The Ideal Tubes For This 45 Amplifier
If you’re into a more hallucinogenic tone color with heightened contrast (image pop) the mesh EML45 plate tube will be tube you might like the best. However, its a bit looser all around, fluffier and a tad more voluptuous than the solid plate version. This makes the bass registers less damped.
The solid plate is the more even and linear tube and is excellent, especially for rhythmically convoluted and hard-hitting large scale music If you are a musician and appreciate timbre and the correctness of your sound quality, then the solid plate are the way to go (without a doubt). They are my preference even though I appreciate the mesh plate tubes. I own both.
The mesh plates highlight unexpected elements of your sonic mix and are the “trippier” valve of the two. Both are good and either could satisfy anyone who owns them. Which one should you purchase? My advice is to own both so you can change tube style depending upon your mood. If you can only own one, then chose the solid plate version.
This 6SN7 type tube is the most linear I’ve heard and beats any of the NOS 6SN7 tubes that I have used. However, your 45 tube amp needs to be really good to use them. When I used these in the Alan Eaton 45 (a really excellent sounding amplifier particularly at its low cost) this tube did not work at all. It sounded terrible. One of the best tubes for Alan’s amp was the regular RCA 6SN7GT tubes that Alan also likes in his amps (not the “narrow gap” tube that I like instead below).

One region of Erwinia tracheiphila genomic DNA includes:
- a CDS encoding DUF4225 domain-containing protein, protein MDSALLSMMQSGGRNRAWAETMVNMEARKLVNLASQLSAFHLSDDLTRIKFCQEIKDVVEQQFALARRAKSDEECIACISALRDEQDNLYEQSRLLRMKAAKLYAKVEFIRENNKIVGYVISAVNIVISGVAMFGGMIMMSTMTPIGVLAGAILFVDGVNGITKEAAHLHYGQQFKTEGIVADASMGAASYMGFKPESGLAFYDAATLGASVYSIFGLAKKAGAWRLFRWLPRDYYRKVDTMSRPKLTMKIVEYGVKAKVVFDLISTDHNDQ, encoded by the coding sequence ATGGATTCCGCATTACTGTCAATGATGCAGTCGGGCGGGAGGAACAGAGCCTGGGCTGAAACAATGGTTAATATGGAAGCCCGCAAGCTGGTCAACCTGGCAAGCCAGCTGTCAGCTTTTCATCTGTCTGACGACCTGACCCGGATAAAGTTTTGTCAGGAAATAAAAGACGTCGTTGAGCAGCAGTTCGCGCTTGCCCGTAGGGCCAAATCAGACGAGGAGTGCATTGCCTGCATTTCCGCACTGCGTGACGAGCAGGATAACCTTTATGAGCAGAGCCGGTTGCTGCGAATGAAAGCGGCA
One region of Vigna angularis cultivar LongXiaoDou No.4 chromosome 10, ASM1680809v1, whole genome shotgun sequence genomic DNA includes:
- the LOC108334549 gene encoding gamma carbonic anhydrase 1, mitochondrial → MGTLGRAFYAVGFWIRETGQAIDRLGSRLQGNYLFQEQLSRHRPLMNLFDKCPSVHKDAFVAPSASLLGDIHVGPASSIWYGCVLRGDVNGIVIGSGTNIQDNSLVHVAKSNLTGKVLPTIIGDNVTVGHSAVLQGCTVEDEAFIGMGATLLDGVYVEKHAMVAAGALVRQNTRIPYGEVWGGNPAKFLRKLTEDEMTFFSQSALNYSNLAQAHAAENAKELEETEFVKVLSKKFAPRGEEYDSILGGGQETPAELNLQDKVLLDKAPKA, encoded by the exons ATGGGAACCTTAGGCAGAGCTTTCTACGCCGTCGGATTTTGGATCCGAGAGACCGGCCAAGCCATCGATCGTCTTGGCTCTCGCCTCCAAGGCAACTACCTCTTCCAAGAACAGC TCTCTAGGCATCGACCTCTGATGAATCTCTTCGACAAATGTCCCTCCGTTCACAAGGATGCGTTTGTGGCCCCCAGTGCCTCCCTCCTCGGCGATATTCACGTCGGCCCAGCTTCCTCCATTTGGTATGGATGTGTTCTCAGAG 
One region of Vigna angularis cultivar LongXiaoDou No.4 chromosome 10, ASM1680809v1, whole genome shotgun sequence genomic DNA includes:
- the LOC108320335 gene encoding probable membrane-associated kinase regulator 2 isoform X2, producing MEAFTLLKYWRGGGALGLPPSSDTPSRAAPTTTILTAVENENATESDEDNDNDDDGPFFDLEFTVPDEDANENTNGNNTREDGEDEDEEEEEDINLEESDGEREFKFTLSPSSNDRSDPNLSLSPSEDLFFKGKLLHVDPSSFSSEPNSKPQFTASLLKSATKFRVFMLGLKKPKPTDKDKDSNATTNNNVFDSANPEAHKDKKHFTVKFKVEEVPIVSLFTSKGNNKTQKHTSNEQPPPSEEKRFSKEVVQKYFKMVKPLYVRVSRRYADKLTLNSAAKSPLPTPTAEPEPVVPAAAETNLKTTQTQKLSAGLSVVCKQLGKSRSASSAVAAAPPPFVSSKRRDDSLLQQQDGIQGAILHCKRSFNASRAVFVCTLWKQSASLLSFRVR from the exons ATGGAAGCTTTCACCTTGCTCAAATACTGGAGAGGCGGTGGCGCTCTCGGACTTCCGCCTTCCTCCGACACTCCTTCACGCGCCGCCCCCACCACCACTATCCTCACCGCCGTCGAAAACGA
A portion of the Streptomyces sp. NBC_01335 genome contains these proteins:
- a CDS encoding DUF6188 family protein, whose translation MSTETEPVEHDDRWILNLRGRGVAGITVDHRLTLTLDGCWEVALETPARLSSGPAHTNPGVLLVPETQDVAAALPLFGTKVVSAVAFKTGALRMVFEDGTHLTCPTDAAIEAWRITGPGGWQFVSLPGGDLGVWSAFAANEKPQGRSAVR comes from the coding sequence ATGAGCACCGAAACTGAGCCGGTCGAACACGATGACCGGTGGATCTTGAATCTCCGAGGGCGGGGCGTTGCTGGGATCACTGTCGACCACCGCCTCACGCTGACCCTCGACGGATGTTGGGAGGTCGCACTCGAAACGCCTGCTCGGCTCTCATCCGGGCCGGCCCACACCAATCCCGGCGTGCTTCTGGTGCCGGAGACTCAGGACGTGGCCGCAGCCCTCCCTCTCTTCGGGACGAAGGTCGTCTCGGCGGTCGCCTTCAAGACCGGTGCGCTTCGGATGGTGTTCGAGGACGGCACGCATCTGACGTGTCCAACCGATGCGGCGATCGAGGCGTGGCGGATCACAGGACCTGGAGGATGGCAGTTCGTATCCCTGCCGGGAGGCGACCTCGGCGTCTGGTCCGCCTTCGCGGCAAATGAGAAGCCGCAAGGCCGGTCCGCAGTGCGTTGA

When I put these Treasure Globe tubes in my upgraded amplifier (the same circuit that Alan uses in his low cost alternative) they ended up being one of the best of all tubes I tried. That tells me that this tube is excellent but requires superb quality parts and a really great circuit. The circuit design for this amplifier is excellent and now the parts quality is top notch and its the combination of both that makes this amp superb. You simply cannot do better. However, you can shift and change the tone depending upon your listening room, your speakers, and your personal preferences by changing your pair of 6SN7 tubes.
My recommendation is not to use these “tennis ball” tubes but rather to purchase a pair of NOS RCA “narrow gap” 6SN7GTB tubes and use those instead. The “narrow gap” was only made for a couple of years and those tubes sound extremely similar to the $400 Grant Fidelity tennis ball style tube listed above. The big difference is that the treble is much easier to listen to and doesn’t initially appear to be much different, just “less in your face”. The NOS RCA “narrow gaps” cost around $140 a matched pair and the tennis ball new production tubes that are similar cost around $400 a matched pair. Just based on cost and ease of listening, I’d chose the NOS RCA “narrow gap” tubes over the much more expensive “tennis ball” style tubes. The “narrow gap” are the ones I use in my amp even though I also own the Treasure Globe tubes. Whenever I compare the two, I put the globe tennis ball tubes in and marvel at how good they sound. Then when I move around and play different music material, I find that they are “too revealing” and too “in your face” and I always retreat back to my NOS RCA “narrow gap” tubes. When this amp has over 100 hours of play time, I’ll try this comparison again. However, for now, I highly recommend that you try to find a pair of NOS RCA “narrow gap” tube for your amp. You will not be disappointed.
This rectifier is now my favorite in this amp. I’ve tried many other rectifier tubes including the Sophia Aqua 274B and this one is the absolute best by a long shot. Yes, its rare and yes, its expensive but worth it at the level my 45 tube amp is at.
With the EML solid plate pair, the NOS RCA “narrow gap” pair, and this NOS Mullard GZ34 metal base tube, you’ll love the sound quality that I can get out of this amp. Its the absolute best I’ve ever heard.